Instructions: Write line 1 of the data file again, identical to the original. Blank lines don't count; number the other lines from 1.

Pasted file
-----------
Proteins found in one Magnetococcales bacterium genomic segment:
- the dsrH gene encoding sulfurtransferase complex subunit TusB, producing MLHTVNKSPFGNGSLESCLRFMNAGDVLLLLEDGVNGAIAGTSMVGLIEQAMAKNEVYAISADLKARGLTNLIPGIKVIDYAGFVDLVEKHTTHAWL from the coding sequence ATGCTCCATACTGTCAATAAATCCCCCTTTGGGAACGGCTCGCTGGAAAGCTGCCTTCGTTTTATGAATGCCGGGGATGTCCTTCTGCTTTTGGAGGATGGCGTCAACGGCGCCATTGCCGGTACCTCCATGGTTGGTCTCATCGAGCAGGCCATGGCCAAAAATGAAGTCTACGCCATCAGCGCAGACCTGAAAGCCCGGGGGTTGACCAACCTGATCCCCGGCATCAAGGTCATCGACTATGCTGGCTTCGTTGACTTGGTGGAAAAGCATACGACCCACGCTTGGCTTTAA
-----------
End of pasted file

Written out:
Proteins found in one Magnetococcales bacterium genomic segment: